a) neutral stimulus is paired with an unconditioned stimulus.

A reflexive reaction triggered by an unconditioned stimulus is a(n)
a) conditioned response.
b) unconditioned response.
c) conditioned stimulus.
d) neutral response.
e) operant response.

b) unconditioned response.

In Pavlov's classical conditioning experiments, a buzzer or tone became the
a) conditioned response.
b) acquired stimulus.
c) unconditioned stimulus.
d) unconditioned response.
e) conditioned stimulus.

e) conditioned stimulus.

Pavlov found that the strength of a conditioned response increased with the number of pairings of the
a) CR and UR.
b) CS and US.
c) CS and CR.
d) CS and UR.
e) CR and US.

b) CS and US.

In classical conditioning, an unconditioned stimulus is one that causes a(n)
a) uncontrolled response.
b) controlled response.
c) unconditioned response.
d) conditioned response.
e) neutral response.

c) unconditioned response.

A neutral stimulus is one that
a) does not elicit an unconditioned response.
b) elicits an unconditioned response.
c) elicits a conditioned response.
d) elicits a controlled response.
e) returns spontaneously during spontaneous recovery.

a) does not elicit an unconditioned response.

In classical conditioning, if you combine a neutral stimulus with an unconditioned stimulus, the neutral stimulus will become a(n)
a) unconditioned stimulus.
b) conditioned stimulus.
c) controlled stimulus.
d) uncontrolled stimulus.
e) unconditioned response.

b) conditioned stimulus.

Samantha is a psychology major with a boyfriend named Lee. She likes everything about Lee except his penchant for watching old war movies. The movies make her yawn. One day, when Lee comes over, she starts to yawn before he puts the tape in the VCR. "Oh no!" she thinks to herself, "I've been classically conditioned and Lee is the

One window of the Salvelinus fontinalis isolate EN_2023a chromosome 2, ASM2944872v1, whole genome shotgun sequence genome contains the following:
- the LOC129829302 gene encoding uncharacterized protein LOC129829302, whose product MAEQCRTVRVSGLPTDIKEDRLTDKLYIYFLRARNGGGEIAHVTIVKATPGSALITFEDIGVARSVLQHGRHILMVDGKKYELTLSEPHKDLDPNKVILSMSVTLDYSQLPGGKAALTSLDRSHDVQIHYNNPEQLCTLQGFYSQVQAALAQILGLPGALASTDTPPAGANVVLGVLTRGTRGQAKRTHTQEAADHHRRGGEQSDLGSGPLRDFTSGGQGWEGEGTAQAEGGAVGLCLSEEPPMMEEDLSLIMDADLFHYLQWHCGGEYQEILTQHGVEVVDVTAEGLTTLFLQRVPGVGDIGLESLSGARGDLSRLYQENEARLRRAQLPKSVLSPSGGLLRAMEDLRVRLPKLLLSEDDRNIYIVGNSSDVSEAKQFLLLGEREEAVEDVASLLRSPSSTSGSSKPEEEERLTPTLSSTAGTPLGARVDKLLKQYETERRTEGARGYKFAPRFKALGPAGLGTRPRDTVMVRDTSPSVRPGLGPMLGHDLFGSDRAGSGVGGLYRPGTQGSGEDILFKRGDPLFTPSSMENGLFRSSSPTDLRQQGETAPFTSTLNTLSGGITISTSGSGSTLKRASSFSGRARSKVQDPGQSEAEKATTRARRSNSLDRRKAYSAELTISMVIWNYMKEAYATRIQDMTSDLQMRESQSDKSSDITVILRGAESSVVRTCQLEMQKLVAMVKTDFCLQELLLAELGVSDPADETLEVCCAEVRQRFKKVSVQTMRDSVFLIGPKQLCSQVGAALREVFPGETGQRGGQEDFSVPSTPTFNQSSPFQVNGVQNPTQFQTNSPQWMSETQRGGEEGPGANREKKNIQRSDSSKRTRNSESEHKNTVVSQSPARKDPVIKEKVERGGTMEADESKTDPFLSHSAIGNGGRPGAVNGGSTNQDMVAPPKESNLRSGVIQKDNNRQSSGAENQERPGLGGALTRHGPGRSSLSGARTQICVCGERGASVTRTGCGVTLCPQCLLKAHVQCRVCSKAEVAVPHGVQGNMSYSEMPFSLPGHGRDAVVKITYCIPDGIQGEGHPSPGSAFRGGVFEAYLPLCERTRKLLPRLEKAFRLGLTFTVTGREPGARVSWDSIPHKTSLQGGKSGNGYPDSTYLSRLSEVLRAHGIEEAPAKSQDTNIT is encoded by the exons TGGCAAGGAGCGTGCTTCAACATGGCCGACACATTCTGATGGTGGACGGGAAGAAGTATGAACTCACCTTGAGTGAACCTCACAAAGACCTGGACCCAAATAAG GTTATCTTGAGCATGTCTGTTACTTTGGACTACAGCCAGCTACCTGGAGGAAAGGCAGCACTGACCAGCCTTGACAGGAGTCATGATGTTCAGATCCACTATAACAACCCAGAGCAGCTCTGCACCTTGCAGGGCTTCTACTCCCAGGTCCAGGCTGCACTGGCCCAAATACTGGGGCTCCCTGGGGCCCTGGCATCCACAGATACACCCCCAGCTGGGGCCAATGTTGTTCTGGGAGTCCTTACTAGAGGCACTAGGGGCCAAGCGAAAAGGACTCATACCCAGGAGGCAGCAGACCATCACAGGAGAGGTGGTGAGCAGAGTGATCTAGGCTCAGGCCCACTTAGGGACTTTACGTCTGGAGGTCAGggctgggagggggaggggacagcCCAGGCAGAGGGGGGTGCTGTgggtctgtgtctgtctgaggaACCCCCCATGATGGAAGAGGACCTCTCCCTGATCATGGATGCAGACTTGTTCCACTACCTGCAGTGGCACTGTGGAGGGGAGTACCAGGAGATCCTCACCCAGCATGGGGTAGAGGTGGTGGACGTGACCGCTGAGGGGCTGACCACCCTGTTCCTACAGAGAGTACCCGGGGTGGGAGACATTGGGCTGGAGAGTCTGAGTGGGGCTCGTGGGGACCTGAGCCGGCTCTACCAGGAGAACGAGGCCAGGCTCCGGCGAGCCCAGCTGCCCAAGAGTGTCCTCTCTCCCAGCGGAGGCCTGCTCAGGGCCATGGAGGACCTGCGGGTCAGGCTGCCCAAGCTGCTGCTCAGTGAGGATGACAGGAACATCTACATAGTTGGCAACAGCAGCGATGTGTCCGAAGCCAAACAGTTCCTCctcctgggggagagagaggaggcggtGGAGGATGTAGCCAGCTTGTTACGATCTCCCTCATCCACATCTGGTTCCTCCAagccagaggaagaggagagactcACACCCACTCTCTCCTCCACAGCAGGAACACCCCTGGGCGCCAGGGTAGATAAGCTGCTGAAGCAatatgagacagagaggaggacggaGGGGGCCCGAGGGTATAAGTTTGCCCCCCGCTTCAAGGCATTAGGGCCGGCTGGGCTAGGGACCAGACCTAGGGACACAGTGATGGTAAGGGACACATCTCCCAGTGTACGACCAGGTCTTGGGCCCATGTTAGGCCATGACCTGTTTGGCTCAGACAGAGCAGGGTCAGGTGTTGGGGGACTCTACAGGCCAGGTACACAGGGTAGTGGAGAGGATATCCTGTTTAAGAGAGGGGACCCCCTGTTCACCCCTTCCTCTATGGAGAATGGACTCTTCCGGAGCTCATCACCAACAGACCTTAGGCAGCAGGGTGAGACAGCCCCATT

a) conditioned response."
b) conditioned stimulus."
c) unconditioned response."
d) unconditioned stimulus."
e) operant response."

b) conditioned stimulus."

A puff of air to the eye causes a reflexive blink. If you precede the puff of air with a buzzer, eventually the buzzer will cause a blink. In this example, the puff of air is the
a) unconditioned stimulus.
b) conditioned stimulus.
c) neutral stimulus.
d) unconditioned response.
e) conditioned response.

a) unconditioned stimulus.

Which pattern best describes what happens once classical conditioning occurs?
a) UR elicits the US
b) CS elicits the CR
c) NS leads to no response
d) NS + US leads to UR
e) US + CS leads to UR

b) CS elicits the CR

A puff of air to the eye causes a reflexive blink. If you precede the puff of air with a buzzer, eventually the buzzer will cause a blink. In this example, the buzzer begins as the ________ and eventually becomes the ________.
a) neutral stimulus; conditioned stimulus
b) conditioned stimulus; neutral stimulus
c) unconditioned stimulus; conditioned stimulus
d) neutral stimulus; unconditioned stimulus
e) unconditioned stimulus; neutral stimulus

a) neutral stimulus; conditioned stimulus

Dr. Karaskopolis is a dentist specializing in the treatment of patients with fears of dental procedures. To help patients gradually reduce and eliminate their fears, Karaskopolis uses anesthetics and painless dental techniques. This is an example of which concept from classical conditioning?
a) Spontaneous recovery
b) Stimulus generalization
c) Stimulus discrimination
d) Extinction